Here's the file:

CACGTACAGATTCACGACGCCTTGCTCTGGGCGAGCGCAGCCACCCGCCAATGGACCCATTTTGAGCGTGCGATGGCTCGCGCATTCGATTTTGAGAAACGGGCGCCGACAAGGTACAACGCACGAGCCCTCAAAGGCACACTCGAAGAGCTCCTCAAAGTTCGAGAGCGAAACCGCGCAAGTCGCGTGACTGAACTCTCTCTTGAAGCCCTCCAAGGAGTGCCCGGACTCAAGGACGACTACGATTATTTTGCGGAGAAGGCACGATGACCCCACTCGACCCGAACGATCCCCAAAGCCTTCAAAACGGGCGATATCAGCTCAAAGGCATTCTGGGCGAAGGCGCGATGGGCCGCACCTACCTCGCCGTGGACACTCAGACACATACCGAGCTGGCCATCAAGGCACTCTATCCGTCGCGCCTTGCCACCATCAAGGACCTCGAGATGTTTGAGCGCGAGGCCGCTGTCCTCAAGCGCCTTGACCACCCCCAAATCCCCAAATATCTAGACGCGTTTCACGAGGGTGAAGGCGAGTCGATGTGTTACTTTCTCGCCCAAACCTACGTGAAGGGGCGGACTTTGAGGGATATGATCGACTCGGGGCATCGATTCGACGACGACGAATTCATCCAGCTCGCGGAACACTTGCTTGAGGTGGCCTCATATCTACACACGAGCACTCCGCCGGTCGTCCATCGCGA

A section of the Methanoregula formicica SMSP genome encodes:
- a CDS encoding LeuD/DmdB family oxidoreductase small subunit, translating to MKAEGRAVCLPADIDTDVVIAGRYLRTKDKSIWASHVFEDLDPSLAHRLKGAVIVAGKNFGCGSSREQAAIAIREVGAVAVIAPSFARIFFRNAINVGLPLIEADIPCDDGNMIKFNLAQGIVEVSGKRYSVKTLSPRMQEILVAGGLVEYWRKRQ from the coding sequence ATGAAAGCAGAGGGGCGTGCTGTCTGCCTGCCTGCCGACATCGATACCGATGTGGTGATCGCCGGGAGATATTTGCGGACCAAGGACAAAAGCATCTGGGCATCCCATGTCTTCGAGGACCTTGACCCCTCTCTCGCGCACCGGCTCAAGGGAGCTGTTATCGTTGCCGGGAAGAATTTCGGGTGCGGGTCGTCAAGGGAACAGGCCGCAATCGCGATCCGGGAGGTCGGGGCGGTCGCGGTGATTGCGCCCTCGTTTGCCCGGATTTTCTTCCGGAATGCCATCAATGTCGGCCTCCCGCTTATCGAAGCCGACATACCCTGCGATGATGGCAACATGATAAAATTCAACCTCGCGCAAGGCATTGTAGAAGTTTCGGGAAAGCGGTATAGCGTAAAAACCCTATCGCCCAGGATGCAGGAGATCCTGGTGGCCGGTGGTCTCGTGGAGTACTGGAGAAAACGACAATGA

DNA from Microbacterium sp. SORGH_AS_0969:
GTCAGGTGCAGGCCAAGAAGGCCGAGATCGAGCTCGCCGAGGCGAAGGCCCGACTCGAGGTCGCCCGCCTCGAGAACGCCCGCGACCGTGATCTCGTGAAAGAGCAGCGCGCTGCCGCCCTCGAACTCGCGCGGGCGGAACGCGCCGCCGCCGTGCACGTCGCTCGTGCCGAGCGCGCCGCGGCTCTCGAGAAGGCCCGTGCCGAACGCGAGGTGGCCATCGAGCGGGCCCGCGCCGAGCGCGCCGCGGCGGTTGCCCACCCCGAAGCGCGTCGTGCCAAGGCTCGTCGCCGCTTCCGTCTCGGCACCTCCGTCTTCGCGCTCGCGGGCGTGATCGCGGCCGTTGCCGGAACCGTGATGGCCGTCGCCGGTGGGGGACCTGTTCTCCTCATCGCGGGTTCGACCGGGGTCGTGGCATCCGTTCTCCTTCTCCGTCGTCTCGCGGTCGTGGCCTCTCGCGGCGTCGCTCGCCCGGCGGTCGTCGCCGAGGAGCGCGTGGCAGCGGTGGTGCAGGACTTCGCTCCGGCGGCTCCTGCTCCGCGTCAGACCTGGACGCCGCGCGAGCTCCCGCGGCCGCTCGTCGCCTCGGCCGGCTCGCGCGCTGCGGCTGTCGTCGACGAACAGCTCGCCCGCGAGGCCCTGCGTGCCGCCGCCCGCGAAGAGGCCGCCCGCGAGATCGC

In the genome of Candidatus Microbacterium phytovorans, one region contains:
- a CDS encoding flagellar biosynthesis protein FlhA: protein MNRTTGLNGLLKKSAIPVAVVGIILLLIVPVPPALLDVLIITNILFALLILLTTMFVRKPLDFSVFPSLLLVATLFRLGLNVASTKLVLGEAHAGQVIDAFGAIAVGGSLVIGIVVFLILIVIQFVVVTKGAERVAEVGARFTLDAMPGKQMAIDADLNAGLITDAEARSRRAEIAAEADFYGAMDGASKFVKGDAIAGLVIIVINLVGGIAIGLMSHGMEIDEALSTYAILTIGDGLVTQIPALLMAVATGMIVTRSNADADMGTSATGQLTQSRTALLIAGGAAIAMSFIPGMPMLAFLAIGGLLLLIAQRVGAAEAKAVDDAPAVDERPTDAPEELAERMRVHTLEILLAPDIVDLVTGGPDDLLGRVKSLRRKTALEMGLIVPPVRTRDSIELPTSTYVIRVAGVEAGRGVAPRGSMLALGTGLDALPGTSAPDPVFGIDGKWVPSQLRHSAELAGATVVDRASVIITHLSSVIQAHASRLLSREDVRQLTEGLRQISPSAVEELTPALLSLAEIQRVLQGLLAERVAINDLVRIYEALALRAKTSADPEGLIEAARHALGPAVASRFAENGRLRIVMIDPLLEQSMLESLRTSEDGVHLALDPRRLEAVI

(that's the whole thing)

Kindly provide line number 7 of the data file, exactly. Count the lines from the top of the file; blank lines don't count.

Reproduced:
- a CDS encoding flagellar biosynthesis protein FlhA: protein MNRTTGLNGLLKKSAIPVAVVGIILLLIVPVPPALLDVLIITNILFALLILLTTMFVRKPLDFSVFPSLLLVATLFRLGLNVASTKLVLGEAHAGQVIDAFGAIAVGGSLVIGIVVFLILIVIQFVVVTKGAERVAEVGARFTLDAMPGKQMAIDADLNAGLITDAEARSRRAEIAAEADFYGAMDGASKFVKGDAIAGLVIIVINLVGGIAIGLMSHGMEIDEALSTYAILTIGDGLVTQIPALLMAVATGMIVTRSNADADMGTSATGQLTQSRTALLIAGGAAIAMSFIPGMPMLAFLAIGGLLLLIAQRVGAAEAKAVDDAPAVDERPTDAPEELAERMRVHTLEILLAPDIVDLVTGGPDDLLGRVKSLRRKTALEMGLIVPPVRTRDSIELPTSTYVIRVAGVEAGRGVAPRGSMLALGTGLDALPGTSAPDPVFGIDGKWVPSQLRHSAELAGATVVDRASVIITHLSSVIQAHASRLLSREDVRQLTEGLRQISPSAVEELTPALLSLAEIQRVLQGLLAERVAINDLVRIYEALALRAKTSADPEGLIEAARHALGPAVASRFAENGRLRIVMIDPLLEQSMLESLRTSEDGVHLALDPRRLEAVI